A recent press release from the Minnesota Pollution Control Agency (MPCA) says they’re still researching the problem of deformed frogs in Minnesota, and they have a few theories to explain this mutant phenomenon.
The first malformed frogs were discovered in 1993 in Western Minnesota near Granite Falls. Then on August 8, 1995 a group of middle-school students from the New Country School in Le Sueur were studying a nature preserve near Henderson, Minnesota when they found leopard frogs that were missing eyes or legs, or had extra legs. MPCA was notified and immediately began an investigation. In the next couple of years, folks around the world started finding malformed frogs.
Five years later, we still have scientists in the field looking for these mutant frogs, and trying to figure out what’s going on. Currently, an alarming 8 to 12 percent of assessed frogs are exhibiting these disturbing malformations. (Biologists think the “normal” rate of malformed frogs is probably less than one percent.) They find very few such frogs that are older than the current year, because most malformed ones don’t make it through winter. The MPCA press release states, “The problem hasn’t gone away and investigators around the country are hard at it.”
So far, research seems to be revealing that there is no single cause for this mutation. Evidence is building that several factors may be involved, depending on the area where the malformation is occurring. So there’s no smoking gun, no magic bullet. Even the agency’s frog investigators say it’s very hard to determine why Minnesota’s frogs began to get funky in the mid-1990s.
The MPCA press release states that there are currently three leading theories that attempt to explain this unsolved mystery.
Theory #1: Ultraviolet radiation
One theory is that ultraviolet (UV) radiation from the sun plays a role, either through direct toxicity or by breaking down chemicals in the environment into other, unknown compounds. In experiments with UV, the EPA lab in Duluth has produced deformities in lab frogs that resemble some of those seen in the field. And a researcher in Oregon is accumulating evidence that UV deforms Pacific tree frogs there. The MPCA is working with U.S. Geological Survey scientists to measure UV penetration into pond water here, but field observations haven’t yet established much of a link.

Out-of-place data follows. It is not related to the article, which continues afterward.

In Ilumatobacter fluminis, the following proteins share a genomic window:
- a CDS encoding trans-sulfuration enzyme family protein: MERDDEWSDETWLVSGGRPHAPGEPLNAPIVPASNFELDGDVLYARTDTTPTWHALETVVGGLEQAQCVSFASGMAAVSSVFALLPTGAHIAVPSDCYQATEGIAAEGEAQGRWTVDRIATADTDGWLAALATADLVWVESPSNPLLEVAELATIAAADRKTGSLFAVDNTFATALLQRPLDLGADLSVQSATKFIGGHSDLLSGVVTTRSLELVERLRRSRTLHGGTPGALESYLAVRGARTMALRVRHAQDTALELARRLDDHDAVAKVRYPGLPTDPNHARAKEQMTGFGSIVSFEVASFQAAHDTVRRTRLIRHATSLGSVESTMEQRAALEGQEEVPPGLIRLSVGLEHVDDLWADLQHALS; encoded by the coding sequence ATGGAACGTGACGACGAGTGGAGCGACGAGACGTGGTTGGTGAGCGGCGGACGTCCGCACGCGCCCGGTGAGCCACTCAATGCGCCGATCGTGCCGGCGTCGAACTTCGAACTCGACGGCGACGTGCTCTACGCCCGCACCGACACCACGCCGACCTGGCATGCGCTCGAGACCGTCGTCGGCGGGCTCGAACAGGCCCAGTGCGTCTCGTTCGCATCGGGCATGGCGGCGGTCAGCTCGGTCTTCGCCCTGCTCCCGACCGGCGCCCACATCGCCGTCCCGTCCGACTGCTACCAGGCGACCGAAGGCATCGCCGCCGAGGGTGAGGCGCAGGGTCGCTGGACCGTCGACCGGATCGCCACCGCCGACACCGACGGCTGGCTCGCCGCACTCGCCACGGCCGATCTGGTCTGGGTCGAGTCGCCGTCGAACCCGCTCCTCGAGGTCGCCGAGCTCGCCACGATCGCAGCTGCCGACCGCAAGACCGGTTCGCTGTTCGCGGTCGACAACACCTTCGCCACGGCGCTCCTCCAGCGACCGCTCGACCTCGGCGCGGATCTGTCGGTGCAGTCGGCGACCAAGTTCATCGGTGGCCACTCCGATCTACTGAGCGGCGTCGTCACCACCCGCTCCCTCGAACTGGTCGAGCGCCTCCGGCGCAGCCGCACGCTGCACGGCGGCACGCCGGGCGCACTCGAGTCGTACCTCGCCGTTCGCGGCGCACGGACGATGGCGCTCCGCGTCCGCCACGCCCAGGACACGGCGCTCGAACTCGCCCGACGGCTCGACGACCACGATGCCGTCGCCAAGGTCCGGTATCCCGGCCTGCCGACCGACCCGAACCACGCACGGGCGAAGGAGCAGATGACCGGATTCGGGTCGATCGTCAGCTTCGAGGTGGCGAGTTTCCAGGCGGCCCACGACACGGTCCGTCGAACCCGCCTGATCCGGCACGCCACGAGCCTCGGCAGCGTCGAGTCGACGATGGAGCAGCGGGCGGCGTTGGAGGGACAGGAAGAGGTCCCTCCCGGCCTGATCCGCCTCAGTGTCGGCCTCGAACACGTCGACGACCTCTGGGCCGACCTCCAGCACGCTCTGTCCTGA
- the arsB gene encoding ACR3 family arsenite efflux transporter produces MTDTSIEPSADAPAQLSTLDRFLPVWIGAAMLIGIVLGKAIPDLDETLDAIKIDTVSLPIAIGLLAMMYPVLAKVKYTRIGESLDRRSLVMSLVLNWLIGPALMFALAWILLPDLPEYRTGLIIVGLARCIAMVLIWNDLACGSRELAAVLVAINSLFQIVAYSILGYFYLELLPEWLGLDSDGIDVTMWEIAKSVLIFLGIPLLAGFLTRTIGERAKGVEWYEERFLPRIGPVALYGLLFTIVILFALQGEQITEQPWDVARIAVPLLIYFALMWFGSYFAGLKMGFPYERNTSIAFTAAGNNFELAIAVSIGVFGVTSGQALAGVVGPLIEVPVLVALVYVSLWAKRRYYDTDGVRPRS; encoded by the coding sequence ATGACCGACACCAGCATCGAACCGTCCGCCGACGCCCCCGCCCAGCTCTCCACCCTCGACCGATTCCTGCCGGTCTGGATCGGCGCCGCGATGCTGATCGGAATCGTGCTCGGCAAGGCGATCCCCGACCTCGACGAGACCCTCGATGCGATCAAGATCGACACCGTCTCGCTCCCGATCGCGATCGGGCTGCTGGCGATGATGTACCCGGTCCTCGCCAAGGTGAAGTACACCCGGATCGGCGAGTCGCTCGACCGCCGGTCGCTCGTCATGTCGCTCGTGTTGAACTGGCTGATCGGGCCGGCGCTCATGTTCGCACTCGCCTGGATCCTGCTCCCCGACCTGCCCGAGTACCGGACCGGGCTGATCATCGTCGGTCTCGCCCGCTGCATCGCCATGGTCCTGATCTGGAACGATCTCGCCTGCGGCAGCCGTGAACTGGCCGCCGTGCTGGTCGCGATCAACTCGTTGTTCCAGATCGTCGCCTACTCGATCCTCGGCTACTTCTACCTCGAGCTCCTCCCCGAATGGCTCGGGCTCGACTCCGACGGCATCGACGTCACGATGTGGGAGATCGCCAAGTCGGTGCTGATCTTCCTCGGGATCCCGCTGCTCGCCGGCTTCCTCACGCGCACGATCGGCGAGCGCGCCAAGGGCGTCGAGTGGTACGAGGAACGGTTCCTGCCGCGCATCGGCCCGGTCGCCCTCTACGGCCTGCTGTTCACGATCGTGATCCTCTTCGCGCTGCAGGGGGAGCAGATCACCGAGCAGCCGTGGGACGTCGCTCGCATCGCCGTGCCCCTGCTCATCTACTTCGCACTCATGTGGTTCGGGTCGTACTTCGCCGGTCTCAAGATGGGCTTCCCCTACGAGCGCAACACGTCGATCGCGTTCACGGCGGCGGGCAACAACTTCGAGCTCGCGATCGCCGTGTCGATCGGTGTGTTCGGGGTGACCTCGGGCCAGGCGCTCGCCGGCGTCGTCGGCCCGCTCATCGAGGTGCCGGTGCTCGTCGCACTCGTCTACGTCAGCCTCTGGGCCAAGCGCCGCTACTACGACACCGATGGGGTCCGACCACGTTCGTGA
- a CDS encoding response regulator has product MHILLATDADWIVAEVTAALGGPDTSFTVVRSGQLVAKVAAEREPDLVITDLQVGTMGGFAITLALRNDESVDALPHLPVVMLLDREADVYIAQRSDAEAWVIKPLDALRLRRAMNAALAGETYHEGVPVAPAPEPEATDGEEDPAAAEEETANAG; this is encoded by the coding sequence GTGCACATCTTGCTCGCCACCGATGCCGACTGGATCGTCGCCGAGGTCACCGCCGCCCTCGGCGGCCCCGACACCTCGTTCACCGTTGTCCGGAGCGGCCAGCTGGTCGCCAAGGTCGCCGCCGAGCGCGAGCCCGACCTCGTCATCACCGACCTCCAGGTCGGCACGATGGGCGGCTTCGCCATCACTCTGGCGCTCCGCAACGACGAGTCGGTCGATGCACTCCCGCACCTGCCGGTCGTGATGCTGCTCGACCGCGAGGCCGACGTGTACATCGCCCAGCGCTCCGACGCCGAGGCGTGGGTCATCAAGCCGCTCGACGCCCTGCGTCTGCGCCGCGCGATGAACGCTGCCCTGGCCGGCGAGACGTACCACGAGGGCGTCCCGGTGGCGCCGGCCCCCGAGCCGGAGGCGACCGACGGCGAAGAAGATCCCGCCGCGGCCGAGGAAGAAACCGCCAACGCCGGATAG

Theory #2: Parasites
This theory would provide the easy answer – that it’s a “natural” cause and not really a harbinger of environmental doom after all. In some parts of the country, parasites have caused deformities similar to some of those observed here. But again, parasitologists working with the MPCA investigation have looked for evidence of a parasite link for several years. And, except at one site, they just don’t see it. They see normal frogs loaded with parasites, and abnormal frogs with none. Parasites might be a contributing factor at some sites; but at least in Minnesota, it’s not the tidy explanation some have claimed.
Theory #3: “Something in the water”
Researchers from the National Institute of Environmental Health working with the MPCA’s investigation have shown that frog larvae grown in the lab using water from sites with malformed frogs develop severe abnormalities; water from sites where the frogs are normal produces normal larvae. The malformations increase with the dose, too. The more “abnormal” water you add, the more pronounced the effect. Moreover, filtering the water in these experiments through activated carbon removes the effect, indicating probable organic compounds. Also, adding thyroid hormone to the water moderates some of the effects. Thyroid hormone is essential for normal frog development, so this finding could point to chemicals in the water acting as endocrine disrupters.